Findings suggest interrupting STH transmission is most feasible in countries in the Americas and parts of Asia, and least feasible in countries in sub-Saharan Africa, but there were important exceptions to these trends.
The Lancet Infectious Diseases has published an article assessing feasibility by country of achieving interruption of soil-transmitted helminths (STH).
Authors developed a conceptual framework to identify the epidemiological, socioeconomic, political and financial factors that influence the feasibility of interrupting transmission of STH. They then assembled country-level spatial data and used four different statistical methods to develop a score of the feasibility of interrupting STH transmission. Authors found that the most important determining factors were:
- underlying intensity of STH transmission
- current implementation of control programmes for neglected tropical diseases
- whether countries receive large-scale external funding
- strength of countries’ health systems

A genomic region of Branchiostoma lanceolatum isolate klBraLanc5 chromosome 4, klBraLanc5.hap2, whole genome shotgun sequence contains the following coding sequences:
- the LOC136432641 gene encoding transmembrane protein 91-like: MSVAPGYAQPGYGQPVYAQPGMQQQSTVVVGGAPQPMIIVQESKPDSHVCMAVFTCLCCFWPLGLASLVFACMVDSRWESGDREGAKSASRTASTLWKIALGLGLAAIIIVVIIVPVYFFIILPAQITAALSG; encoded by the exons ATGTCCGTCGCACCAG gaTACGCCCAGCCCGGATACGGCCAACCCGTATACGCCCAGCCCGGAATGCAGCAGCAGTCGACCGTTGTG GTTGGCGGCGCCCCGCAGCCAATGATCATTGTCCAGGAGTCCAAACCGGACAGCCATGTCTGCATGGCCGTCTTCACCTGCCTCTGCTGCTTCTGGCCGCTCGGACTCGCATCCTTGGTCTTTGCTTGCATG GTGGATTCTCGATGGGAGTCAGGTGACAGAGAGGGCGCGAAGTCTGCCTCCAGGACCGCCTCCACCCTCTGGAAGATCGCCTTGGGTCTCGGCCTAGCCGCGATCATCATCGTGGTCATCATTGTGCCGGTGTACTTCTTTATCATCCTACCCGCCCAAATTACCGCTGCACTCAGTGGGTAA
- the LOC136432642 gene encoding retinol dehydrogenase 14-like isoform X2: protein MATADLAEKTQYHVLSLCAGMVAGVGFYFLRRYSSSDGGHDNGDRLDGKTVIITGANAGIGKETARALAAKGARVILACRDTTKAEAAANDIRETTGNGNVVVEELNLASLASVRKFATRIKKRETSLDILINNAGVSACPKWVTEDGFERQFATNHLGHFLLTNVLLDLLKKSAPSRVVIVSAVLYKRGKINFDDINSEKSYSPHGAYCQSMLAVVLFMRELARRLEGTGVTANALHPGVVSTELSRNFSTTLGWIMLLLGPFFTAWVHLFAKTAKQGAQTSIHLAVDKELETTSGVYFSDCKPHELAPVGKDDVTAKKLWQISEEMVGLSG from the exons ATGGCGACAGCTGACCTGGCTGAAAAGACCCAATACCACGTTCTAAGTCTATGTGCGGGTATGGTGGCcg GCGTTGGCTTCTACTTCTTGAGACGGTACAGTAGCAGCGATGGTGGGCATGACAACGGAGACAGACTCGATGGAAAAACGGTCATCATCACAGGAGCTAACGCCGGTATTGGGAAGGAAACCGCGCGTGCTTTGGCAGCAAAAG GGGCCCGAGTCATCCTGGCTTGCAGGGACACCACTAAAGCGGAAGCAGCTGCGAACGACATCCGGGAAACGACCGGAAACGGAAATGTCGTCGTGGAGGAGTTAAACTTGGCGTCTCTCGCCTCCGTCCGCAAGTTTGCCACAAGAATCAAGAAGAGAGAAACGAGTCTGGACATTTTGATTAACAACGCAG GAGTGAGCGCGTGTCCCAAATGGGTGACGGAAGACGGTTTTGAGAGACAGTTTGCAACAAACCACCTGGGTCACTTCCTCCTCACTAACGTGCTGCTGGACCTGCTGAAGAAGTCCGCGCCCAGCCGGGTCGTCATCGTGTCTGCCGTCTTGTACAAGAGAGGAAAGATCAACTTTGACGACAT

The scoring suggested that interrupting STH transmission is most feasible in countries in the Americas and parts of Asia, and least feasible in countries in sub-Saharan Africa, but there were important exceptions to these trends, such as Ghana and Kenya.
The findings are timely given recent emphasis on and funding for NTD control methods, specifically interrupting transmission for STH. During a meeting in Paris in April 2014 to mark the second anniversary of the London Declaration on NTDs, partners committed over $120 million to scale up deworming efforts and for research into interrupting disease transmission. This included $50 million pledges each from both the Bill & Melinda Gates Foundation and the Children’s Investment Fund Foundation, with BMGF supporting studies to test the feasibility of interrupting STH transmission.
This analysis provides the first quantitative assessment of the potential for interrupting STH transmission, and for identifying the crucial factors that might support or hinder this process. In terms of country feasibilities, authors categorised countries as (i) most feasible, (ii) feasible, (iii) less feasible, (iv) unfeasible, and (v) highly unfeasible. For the full breakdown, please refer to the paper.
Professor Simon Brooker, lead author of the study, says: ‘‘The main emphasis of STH control should remain scaling-up school-based deworming, but in some settings, it may be possible to move beyond this goal and achieve local elimination. We know from history that this is possible, and our analysis seeks to provide a robust, evidence-based approach for deciding where elimination may or may not be possible today.”
All from the London School of Hygiene & Tropical Medicine